Up from Slavery: The Autobiography of Booker T. Washington
CreateSpace Independent Publishing Platform
, Sep 23, 2010
- African Americans
- 180 pages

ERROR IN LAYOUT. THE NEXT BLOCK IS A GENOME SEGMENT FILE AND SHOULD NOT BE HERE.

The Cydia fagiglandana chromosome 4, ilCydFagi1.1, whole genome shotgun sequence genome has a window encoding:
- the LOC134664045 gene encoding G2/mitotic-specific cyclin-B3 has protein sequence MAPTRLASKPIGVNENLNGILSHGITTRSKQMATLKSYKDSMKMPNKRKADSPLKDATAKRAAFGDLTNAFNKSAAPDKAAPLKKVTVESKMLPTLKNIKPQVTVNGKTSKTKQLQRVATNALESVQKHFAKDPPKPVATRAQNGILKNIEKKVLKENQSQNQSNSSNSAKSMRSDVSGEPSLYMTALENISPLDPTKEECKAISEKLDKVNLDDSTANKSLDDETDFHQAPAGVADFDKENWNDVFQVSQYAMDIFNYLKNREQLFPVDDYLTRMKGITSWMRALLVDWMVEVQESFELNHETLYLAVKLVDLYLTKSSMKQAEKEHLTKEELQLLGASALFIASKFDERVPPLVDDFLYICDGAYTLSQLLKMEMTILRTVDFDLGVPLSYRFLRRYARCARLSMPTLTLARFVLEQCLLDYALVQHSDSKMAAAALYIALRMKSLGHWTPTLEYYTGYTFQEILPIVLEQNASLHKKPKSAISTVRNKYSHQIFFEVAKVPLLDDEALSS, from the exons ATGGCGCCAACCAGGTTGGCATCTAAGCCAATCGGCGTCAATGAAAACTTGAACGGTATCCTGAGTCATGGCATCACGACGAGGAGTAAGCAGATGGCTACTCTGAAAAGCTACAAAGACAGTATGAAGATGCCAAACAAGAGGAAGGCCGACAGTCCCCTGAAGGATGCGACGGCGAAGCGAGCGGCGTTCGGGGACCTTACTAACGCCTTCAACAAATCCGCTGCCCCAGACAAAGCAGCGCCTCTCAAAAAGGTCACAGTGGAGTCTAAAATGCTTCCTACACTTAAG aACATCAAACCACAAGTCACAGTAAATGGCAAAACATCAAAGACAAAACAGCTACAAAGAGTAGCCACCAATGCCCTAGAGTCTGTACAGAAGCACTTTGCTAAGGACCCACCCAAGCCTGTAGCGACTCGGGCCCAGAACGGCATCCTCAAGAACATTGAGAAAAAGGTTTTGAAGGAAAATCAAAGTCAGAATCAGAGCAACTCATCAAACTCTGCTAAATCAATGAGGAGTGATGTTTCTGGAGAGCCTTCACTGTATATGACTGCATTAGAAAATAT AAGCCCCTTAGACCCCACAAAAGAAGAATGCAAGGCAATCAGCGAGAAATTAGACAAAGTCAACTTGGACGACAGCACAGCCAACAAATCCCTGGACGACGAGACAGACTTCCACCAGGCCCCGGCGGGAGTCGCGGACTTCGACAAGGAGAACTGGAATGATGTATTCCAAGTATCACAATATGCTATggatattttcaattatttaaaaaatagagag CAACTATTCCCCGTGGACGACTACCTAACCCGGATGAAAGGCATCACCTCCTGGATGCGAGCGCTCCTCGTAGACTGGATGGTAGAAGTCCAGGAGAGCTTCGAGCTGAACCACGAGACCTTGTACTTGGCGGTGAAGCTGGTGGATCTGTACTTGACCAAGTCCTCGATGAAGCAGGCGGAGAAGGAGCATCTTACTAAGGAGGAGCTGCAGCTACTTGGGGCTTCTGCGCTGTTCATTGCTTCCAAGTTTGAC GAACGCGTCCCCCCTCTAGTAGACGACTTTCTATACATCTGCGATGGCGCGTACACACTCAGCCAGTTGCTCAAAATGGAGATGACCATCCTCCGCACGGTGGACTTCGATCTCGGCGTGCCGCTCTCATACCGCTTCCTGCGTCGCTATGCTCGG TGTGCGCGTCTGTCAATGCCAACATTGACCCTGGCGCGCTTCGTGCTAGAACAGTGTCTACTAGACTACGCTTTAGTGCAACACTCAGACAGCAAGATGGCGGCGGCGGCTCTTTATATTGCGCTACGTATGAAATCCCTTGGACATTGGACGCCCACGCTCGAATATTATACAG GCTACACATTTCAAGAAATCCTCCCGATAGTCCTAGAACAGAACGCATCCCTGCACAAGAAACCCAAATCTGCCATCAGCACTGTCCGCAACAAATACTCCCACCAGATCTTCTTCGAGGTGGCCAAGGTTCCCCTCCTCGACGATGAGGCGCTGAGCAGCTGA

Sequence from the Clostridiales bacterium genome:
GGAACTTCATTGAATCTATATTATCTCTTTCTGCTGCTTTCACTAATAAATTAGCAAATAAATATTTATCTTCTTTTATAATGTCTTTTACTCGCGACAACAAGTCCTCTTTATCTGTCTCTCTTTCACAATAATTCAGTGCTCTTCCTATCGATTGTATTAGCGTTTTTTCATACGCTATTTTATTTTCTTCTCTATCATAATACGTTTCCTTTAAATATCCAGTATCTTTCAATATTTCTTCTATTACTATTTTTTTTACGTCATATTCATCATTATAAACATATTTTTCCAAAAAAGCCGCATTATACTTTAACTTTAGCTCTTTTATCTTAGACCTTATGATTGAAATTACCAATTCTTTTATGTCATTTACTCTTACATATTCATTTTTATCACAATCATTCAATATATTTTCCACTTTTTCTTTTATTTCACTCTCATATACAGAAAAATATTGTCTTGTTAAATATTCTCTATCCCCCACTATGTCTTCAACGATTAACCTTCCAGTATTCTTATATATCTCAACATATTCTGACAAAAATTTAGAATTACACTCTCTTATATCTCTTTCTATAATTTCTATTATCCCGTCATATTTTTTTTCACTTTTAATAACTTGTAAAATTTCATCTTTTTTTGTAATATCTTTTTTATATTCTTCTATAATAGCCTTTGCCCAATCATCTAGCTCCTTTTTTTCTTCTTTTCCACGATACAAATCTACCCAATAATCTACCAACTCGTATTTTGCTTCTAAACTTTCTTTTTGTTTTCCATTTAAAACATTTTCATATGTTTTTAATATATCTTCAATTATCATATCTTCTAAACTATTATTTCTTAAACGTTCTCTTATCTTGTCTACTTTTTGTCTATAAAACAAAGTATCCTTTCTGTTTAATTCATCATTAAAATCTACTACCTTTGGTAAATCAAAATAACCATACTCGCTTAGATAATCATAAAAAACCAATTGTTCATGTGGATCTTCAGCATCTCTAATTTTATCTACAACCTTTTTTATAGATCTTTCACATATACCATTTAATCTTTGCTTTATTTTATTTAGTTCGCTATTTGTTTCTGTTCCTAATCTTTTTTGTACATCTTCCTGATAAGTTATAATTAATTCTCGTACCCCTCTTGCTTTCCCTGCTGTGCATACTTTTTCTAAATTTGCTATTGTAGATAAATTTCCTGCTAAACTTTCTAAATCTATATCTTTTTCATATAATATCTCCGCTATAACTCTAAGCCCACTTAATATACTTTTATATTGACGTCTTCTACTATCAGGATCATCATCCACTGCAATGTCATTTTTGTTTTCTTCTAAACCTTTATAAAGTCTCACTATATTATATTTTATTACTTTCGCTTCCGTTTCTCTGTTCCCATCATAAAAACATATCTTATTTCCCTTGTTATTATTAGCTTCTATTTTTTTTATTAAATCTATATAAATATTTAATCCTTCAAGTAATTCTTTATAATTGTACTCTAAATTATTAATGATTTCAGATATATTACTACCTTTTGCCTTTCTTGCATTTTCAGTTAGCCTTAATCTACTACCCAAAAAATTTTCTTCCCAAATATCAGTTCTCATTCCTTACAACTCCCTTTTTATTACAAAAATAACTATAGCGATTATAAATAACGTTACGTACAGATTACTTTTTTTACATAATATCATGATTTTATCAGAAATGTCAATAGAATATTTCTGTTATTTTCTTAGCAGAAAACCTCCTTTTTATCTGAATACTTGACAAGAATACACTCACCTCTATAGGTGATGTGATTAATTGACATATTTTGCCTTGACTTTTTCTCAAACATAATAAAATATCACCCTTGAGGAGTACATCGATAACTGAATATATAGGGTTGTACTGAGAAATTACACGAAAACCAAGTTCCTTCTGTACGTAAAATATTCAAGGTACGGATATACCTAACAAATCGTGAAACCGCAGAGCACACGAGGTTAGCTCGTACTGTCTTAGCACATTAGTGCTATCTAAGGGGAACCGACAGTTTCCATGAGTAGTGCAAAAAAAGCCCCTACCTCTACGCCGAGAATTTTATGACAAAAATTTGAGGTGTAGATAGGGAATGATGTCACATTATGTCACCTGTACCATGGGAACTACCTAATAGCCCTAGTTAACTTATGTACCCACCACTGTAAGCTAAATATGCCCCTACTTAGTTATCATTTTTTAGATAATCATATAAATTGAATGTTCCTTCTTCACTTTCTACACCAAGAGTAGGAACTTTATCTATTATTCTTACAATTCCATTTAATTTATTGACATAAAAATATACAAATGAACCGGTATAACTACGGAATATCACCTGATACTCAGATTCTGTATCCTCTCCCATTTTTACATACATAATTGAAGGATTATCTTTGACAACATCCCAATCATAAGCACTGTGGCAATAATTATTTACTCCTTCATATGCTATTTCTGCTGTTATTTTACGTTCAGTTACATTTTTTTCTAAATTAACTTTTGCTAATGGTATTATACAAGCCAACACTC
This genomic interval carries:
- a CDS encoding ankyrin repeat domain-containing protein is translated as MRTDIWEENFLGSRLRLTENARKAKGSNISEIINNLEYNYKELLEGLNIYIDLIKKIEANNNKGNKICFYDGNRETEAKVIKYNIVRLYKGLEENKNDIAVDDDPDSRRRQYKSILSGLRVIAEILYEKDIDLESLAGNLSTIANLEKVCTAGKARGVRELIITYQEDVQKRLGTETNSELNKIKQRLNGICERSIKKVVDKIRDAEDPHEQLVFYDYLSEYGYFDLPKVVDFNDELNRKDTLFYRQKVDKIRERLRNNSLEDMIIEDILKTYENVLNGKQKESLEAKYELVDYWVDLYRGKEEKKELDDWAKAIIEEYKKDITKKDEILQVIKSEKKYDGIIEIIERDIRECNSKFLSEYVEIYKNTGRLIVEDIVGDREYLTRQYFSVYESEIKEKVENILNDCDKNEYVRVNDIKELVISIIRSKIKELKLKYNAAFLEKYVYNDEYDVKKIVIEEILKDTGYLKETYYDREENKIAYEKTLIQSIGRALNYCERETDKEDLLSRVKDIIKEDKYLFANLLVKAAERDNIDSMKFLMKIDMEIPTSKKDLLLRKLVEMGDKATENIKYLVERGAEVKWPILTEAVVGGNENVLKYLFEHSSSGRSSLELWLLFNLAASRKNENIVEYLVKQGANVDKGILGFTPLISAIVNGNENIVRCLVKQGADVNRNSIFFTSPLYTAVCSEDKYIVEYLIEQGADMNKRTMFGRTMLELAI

Booker Taliaferro Washington (April 5, 1856 - November 14, 1915) was an American educator, author, orator and political leader. He was the dominant figure in the African American community in the United States from 1890 to 1915. He was representative of the last generation of black leaders born in slavery and spoke on behalf of blacks living in the South. Washington was born into slavery to a white father and a slave mother in a rural area in southwestern Virginia. After emancipation, he worked in West Virginia in a variety of manual labor jobs before making his way to Hampton Roads seeking an education. Washington received national prominence for his Atlanta Address of 1895, attracting the attention of politicians and the public as a popular spokesperson for African American citizens. Washington built a nationwide network of supporters in many black communities, with black ministers, educators and businessmen composing his core supporters. Washington played a dominant role in black politics, winning wide support in the black community and among more liberal whites (especially rich Northern whites). He gained access to top national leaders in politics, philanthropy and education.Washington's efforts included cooperating with white people and enlisting the support of wealthy philanthropists, which helped raise funds to establish and operate thousands of small community schools and institutions of higher education for the betterment of blacks throughout the South, work which continued for many years after his death.